It was an exotic jungle with rare animals living in it, but nothing that Beowulf couldn’t handle. The Rin River was also a landmark of great import. This long river that ran southward became the border between West and East Valis. Many battles were waged here between the two sides before a treaty was reached. It has since been known as the “Blood River”. Most Ethorians or dwellers of Ethos, were a very superstitious people. Some believed that the ghosts of the dead haunted the Willow Jungle were the fighting was at its worst. Beowulf, not one to believe in such things, rode through it without incident. They were nearing the final leg of their journey.
Beowulf ran into trouble once more as he started to approach the Azure River. He had stopped by the quiet nearby town of Cana, just outside a forest with the same name, to buy supplies. He was starting to run low on Gold and hoping to find work soon. Fortunately, the season had just changed and everyone was in good spirits.
It was now the 3rd month of the year and for the next 60 days, the weather would get progressively hotter until it culminated into an intense heatwave at the end of the 4th month. That was a problem for the future though. For now, the weather was nice, and the darkness did not last 16-20 hours every day anymore. Beowulf took this opportunity to rest at the inn and eat some good food. In just 2 more days, he would be in New Karsi.
As he was walking around outside, he noticed five hoodlums beating up an old man, and then running away with his money. He unsheathed his sword from its scabbard, and quickly fired off a ball of light at the right leg of the one carrying the bag of money, spilling the coins all over the ground. The punk writhed in agony, bleeding, as his buddies could only watch in horror. Not knowing what to do, they ran away as fast as they could.
Beowulf went over and collected the money; there were 20 gold pieces in total and guessed that this man was not just some measly peasant; he was probably a local business owner. Beowulf walked over and handed the old gray-headed man the money.
“Here you go, old man! Better keep your riches hidden away next time,” said Beowulf in his usual gruff voice.
“Thank you!” said the old man almost crying, as he took the money.
Beowulf walked over to the hoodlum, smiled directly at him and pulled out his arm as if he was about to cast a spell.
“Stay away! I’m sorry, I’ll never steal again!” shrieked the thin brown-haired lad as he was about to run away.
“Stay still,” Beowulf replied as his hand started emanating healing magic. The thief’s wound began to mend and his leg was brought back to normal.
The thief looked on in disbelief and muttered, “Thank you,” under his breath.
“Now go and sin no more child,” smirked Beowulf.
The thief nodded meekly and scampered away.
“So you’re a paladin, young man. Thank you for your assistance,” said the gray-haired man that just got his money back.
Beowulf laughed. “You need to get your glasses checked, old man. I look almost as old as you.”
The old man chuckled and said, “Is there any way I can repay you, good sir? Perhaps I can fix up that armor of yours? It looks rather old, probably won’t hold up for very long.”
“You can do that?” replied Beowulf as he raised his eyebrows.
“I’m a blacksmith by trade. My shop is just down the road. Follow me,” said the old man.
As they walked, they began to talk. “What’s your name, old man? I’m Beowulf.”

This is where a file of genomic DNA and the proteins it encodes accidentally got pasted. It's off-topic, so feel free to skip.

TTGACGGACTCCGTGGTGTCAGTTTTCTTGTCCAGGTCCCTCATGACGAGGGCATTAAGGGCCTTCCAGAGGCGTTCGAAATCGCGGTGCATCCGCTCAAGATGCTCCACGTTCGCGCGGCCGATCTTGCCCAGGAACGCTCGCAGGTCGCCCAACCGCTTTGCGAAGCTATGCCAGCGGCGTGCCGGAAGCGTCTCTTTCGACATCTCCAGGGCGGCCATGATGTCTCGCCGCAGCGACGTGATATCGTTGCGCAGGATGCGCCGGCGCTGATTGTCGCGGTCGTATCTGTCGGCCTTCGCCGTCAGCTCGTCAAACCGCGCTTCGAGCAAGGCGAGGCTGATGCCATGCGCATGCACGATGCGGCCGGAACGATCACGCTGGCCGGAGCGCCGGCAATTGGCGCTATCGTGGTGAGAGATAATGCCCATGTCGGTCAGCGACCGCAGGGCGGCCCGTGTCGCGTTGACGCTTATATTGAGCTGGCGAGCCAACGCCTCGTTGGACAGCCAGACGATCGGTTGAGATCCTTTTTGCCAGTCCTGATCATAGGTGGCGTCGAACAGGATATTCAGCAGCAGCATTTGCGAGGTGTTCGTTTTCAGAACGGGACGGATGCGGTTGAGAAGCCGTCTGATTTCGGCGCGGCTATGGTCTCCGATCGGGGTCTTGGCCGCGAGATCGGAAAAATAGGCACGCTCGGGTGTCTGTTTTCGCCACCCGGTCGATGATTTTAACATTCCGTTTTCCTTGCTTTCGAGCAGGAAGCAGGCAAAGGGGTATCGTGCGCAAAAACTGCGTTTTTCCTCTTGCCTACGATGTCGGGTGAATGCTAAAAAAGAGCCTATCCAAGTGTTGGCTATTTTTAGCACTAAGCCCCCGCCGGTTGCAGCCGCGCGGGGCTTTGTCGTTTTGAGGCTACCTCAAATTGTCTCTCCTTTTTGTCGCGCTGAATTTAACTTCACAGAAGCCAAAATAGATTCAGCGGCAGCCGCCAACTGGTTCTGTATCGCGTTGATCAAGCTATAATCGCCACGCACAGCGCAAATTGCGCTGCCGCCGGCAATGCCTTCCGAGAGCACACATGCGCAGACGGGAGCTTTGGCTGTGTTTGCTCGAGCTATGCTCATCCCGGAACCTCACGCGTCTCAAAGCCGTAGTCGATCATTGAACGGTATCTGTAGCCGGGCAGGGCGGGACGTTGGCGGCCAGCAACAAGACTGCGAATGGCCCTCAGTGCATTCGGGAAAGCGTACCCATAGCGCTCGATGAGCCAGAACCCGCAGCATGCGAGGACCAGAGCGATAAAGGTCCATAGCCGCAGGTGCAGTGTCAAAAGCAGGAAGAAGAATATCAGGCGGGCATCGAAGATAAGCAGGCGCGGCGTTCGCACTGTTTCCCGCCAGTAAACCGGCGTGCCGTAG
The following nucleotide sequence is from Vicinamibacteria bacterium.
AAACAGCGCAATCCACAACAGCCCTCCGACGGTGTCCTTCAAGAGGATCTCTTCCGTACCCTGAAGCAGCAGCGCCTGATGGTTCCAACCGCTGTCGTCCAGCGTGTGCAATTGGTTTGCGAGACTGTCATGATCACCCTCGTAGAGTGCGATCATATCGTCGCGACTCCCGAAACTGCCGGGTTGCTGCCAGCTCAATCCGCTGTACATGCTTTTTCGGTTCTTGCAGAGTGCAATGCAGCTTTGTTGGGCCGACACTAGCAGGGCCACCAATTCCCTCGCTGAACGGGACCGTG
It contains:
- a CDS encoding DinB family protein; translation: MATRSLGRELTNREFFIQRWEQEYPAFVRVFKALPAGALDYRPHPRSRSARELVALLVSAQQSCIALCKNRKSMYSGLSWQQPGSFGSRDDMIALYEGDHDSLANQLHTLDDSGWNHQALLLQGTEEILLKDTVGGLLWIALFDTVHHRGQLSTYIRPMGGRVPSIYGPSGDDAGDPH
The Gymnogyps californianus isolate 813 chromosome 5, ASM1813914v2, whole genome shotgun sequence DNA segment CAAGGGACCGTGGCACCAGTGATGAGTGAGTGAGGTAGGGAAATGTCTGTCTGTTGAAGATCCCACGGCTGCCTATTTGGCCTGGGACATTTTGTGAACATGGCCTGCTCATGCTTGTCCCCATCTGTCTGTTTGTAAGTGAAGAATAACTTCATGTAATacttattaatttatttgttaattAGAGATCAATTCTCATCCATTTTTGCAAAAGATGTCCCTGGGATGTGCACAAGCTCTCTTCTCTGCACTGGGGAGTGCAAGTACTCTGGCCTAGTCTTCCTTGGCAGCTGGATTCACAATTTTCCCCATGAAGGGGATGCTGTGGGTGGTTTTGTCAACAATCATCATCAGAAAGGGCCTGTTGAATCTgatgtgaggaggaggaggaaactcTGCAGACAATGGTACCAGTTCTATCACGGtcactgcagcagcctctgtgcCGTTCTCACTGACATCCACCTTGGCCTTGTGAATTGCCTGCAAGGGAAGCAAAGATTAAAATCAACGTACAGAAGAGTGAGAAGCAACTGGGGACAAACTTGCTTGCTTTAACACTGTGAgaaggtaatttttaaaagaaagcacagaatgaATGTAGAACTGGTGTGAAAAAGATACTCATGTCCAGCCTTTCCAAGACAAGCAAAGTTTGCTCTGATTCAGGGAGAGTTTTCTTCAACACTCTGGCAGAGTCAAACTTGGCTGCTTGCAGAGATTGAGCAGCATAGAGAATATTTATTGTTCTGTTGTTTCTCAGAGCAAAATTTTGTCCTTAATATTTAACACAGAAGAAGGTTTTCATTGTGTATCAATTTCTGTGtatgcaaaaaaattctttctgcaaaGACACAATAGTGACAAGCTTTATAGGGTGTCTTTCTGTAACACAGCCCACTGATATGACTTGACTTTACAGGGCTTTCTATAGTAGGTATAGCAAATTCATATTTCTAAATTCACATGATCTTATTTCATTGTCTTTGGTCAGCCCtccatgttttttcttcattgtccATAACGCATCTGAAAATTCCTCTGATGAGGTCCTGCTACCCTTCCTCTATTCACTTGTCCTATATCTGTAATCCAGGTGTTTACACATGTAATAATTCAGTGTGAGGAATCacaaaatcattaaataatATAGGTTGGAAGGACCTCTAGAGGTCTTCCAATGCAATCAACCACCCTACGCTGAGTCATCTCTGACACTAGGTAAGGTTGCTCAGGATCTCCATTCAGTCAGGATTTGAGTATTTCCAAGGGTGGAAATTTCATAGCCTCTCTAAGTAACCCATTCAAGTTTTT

“My name is Kylos,” said the man. “So, what brings you here to Cana? Are you here to see Karsi, like so many others that came before you? I didn’t think paladins fancied such places.”
“I’m only a former paladin… it’s a long story. There are reasons for why I am here,” said Beowulf sternly.
“I see,” replied the old man. “Very well. It is none of my business.”
When they reached the shop, they opened the wooden door into Kylos’ workshop. As the old man worked with his hammer for the next few hours, they talked. He spoke of his children, grandchildren and other family members. Besides his work, they were his only other joy.
“You must have some of your own by now, I suppose,” said Kylos questioningly.
Beowulf looked away, grew silent and only said “10 years ago…” before Kylos interrupted him.
“Say no more. Few have escaped the scars of that war,” Kylos replied.
By now he had finished mending the golden armor and polished it like new. “Here you go, Beowulf. Your armor is ready.”
Beowulf put it on and looked at his reflection in the mirror. Nostalgia was a powerful emotion and his memories flooded back to him. Seventeen years had passed since the day that the first tried it on. He was just as tall, but everything else had changed. His countenance was much brighter in the past but now it was one of deep sadness. He paused for a moment, looked over at Kylos, and thanked him.
“I’ll make sure to come visit you sometimes, old man.” Beowulf said as he waved his hand back at him.
His new and refined armor would prove useful to him in the future and perhaps save his life. The old man had done him a great kindness. Beowulf felt like he had been reborn as he walked back to the inn in a jolly mood.
He stayed the night and left the next morning, arriving at New Karsi two days later. What he saw was pandemonium. Everyone was running around doing something. Many were examining the ground and using their gold-digging tools but Beowulf was not surprised in the least. What he saw before his eyes was the same description given to him by his associates. He decided to walk around, examine the streets of the city, and talk to a few locals. It was a city of 25,000 that had exploded onto the scene in just three years. The promise of riches was certainly a great motivator in attracting people.
Beowulf came here mostly out of curiosity, but perhaps he could earn some money himself. Surely someone would want a bodyguard in this lawless town. He spent the next few months in New Karsi doing various jobs, most of which involved beating up riff-raff. Beowulf had become notorious in New Karsi, so it was only a matter of time before something bad happened.